Behind this “allergic” reaction to the Circle we sense a legitimate threat of erasure: with no individual identities, acting and speaking as one, they represent the dissolution of individuality. (Indeed, in a later poem, we learn that Barbie Chang is “afraid sick of the Circle since / she heard of their // shopping for matching dresses”). If Barbie Chang lets the Circle “school” her, she may end up as just another faceless component of it.

At the same time, though, we sense that Barbie Chang’s complaints are not entirely legitimate: how can she claim to be “unnoticed” by the Circle if they Skype with her every day? And if their “school[ing]” her represents a threat, it also represents an offer of initiation—come be one of us, we’ll teach you how. The implication is that Barbie Chang’s isolation is in some ways self-imposed: through it, she can imagine herself as “the last leaf on the / last tree.” Lonely, yes, but special—not unlike the solitary speaker at the podium she has dreamed of becoming.

And so her fears and desires jumble together. It becomes impossible to separate them, and they become paradoxical: “when she / says she wants to be / visible she means she wants to be / invisible.” If Henry is the broken self, then, Barbie Chang is the broken self within a broken world—a self and a world that inform each other. Thus in “Some Days Barbie Chang,” for instance, Barbie Chang can give a searing indictment of social injustice:

Some days Barbie Chang wants to
hang up her Asian boots

and root for the Circle she wakes up
not proud to be what

she is in a sea of water who gets to
decide which section

of water eats the ship it’s always the
white water that

devours first there are towers of people
working in America

people all aiming for emeritus she can’t
figure out how to open

the door of the tower someone keeps
lowering her down…

And in almost the next breath, she can fantasize about getting to do the sort of gatekeeping she’s just critiqued:

she wishes to win the Guggenheim like
Paul Muldoon to doom

others like Paul Muldoon to write
rejection letters sending

them out the New Yorker windows

There’s pathos here, as we’ve been shown clearly where this fantasy originates. At the same time, though, there’s malice: Chang makes sure we’re fully and uncomfortably aware of Barbie Chang’s desire to “doom // others.” In this way, she refuses to allow the poem to fall into a simplistic good-individual-versus-bad-society narrative. Instead, she expertly shifts the poem into a moment of lyric beauty—one still centered on the fantasy of raining rejection letters down from above:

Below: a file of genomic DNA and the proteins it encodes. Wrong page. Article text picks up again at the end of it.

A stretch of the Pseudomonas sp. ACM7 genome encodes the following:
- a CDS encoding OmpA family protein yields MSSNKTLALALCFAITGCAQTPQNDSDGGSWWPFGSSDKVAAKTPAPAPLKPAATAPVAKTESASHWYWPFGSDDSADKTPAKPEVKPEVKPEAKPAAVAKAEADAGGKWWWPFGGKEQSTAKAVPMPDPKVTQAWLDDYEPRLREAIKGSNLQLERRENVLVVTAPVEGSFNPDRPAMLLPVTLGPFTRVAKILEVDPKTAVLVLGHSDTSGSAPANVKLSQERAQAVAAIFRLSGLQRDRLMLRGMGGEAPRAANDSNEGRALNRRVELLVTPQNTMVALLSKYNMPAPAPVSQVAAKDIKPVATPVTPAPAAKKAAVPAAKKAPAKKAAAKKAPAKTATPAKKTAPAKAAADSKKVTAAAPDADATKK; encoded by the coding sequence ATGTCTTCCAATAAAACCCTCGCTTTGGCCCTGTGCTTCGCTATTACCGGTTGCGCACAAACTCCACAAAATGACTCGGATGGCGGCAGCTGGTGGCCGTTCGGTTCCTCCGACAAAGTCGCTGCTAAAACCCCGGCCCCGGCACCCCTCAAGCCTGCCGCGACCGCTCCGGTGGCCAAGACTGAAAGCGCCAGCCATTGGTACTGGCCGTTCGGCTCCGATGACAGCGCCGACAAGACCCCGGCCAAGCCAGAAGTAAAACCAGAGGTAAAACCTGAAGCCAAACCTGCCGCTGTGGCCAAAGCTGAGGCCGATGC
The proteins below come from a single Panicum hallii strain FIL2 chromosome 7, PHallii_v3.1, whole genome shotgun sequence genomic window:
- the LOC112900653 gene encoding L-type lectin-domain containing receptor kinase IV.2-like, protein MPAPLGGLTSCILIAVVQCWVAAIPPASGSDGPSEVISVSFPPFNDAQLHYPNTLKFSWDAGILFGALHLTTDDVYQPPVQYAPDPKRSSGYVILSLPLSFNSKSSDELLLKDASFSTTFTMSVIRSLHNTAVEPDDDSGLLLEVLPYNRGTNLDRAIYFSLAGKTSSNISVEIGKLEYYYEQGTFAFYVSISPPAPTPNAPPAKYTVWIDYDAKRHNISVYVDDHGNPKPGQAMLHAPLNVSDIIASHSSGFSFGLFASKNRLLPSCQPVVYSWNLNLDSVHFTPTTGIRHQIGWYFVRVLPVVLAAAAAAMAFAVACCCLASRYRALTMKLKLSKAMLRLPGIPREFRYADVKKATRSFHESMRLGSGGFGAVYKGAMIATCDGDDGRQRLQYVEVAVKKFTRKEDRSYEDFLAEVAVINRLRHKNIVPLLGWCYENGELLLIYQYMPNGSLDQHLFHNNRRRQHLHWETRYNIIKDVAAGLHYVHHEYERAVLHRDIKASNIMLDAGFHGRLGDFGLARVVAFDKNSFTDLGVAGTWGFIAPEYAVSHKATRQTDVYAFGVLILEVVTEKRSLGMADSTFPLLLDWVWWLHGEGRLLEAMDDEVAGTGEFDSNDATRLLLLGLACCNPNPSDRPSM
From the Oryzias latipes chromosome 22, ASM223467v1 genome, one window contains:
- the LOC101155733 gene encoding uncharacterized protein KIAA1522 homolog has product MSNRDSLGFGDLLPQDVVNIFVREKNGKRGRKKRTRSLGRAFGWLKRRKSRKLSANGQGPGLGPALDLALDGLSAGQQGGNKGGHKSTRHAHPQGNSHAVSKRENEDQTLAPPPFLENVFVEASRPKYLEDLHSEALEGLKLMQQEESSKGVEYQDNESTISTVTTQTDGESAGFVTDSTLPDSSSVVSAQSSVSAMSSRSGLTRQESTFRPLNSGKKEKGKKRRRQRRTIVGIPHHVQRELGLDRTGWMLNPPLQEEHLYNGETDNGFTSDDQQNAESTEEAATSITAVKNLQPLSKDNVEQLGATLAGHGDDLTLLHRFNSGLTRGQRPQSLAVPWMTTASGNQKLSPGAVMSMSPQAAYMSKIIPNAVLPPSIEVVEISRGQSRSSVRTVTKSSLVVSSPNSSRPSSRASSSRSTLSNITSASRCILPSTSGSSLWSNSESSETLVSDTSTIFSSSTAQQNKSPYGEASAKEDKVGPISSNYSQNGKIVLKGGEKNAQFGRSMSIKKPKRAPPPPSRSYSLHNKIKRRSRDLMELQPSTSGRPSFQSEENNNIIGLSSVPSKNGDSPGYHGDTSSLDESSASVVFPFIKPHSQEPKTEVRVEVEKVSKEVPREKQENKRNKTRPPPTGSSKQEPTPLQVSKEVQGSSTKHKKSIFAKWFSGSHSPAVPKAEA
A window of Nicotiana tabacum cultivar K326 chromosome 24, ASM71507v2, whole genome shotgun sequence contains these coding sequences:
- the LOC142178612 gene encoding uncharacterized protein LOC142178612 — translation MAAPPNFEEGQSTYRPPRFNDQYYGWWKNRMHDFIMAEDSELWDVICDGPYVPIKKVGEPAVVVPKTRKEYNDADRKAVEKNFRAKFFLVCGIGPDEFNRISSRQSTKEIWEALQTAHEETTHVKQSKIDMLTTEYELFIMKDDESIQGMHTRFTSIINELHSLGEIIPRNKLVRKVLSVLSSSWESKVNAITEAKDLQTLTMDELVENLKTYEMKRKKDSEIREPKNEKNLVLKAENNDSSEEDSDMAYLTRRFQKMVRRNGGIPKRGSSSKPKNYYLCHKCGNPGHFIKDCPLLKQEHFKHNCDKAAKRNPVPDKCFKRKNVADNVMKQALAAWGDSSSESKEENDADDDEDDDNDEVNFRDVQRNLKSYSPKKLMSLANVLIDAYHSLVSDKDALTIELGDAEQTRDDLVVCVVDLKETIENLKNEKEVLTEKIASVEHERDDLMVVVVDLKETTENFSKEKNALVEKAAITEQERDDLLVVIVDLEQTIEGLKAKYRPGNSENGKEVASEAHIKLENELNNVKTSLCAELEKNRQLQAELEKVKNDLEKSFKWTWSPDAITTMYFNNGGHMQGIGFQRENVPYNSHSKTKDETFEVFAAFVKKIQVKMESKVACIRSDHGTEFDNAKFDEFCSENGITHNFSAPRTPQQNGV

sometimes in the winter

the letters take the snow down like

Rather than attempting to resolve the messy, overlapping flaws of this character and the world in which she lives, Chang instead insists that we acknowledge the possibility of beauty within them. Nothing is resolved—but something important and lyrical is made.

There’s much more packed into Barbie Chang than can be covered in a short review. In addition to the ongoing narrative surrounding the Circle, there are equally complicated dramas playing out between Barbie Chang and her mother (who is dying of lung disease) and father (who is slipping further into dementia), as well as a fraught romance with Mr. Darcy (who at once is and is not the Mr. Darcy). Moreover, two first-person sonnet sequences are juxtaposed against the Barbie Chang narratives, interacting in rich and complex ways. In addition to masterfully interweaving these multiple points of view and narrative threads, the book also shows Chang’s distinctive ear and sense of sonic play at full strength. Barbie Chang is an excellent collection, one that further cements Chang’s status as one of the most interesting, insightful, and electric poets writing today.



J.G. McClure holds an MFA from the University of California – Irvine. His work appears in Best New Poets, Gettysburg Review, Green Mountains Review, The Pinch, and Birmingham Poetry Review, among others. His first collection, The Fire Lit & Nearing, is forthcoming (Indolent Books, May 2018), and he is at work on a book-length translation project. See more at